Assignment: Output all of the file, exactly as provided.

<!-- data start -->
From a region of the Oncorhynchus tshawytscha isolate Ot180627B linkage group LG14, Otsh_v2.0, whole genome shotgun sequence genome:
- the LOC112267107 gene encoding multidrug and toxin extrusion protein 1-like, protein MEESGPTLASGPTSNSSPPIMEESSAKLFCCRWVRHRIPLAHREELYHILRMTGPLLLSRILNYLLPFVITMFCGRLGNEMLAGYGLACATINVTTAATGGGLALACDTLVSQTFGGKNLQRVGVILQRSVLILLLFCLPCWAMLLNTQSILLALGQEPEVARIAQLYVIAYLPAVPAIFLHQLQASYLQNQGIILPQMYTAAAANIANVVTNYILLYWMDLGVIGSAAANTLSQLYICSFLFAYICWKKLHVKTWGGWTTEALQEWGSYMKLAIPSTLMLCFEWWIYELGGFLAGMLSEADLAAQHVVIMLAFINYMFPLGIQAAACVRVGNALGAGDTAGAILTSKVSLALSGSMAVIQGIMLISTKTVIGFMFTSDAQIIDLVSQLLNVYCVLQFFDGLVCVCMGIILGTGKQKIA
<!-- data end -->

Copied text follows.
From a region of the Oncorhynchus tshawytscha isolate Ot180627B linkage group LG14, Otsh_v2.0, whole genome shotgun sequence genome:
- the LOC112267107 gene encoding multidrug and toxin extrusion protein 1-like, protein MEESGPTLASGPTSNSSPPIMEESSAKLFCCRWVRHRIPLAHREELYHILRMTGPLLLSRILNYLLPFVITMFCGRLGNEMLAGYGLACATINVTTAATGGGLALACDTLVSQTFGGKNLQRVGVILQRSVLILLLFCLPCWAMLLNTQSILLALGQEPEVARIAQLYVIAYLPAVPAIFLHQLQASYLQNQGIILPQMYTAAAANIANVVTNYILLYWMDLGVIGSAAANTLSQLYICSFLFAYICWKKLHVKTWGGWTTEALQEWGSYMKLAIPSTLMLCFEWWIYELGGFLAGMLSEADLAAQHVVIMLAFINYMFPLGIQAAACVRVGNALGAGDTAGAILTSKVSLALSGSMAVIQGIMLISTKTVIGFMFTSDAQIIDLVSQLLNVYCVLQFFDGLVCVCMGIILGTGKQKIA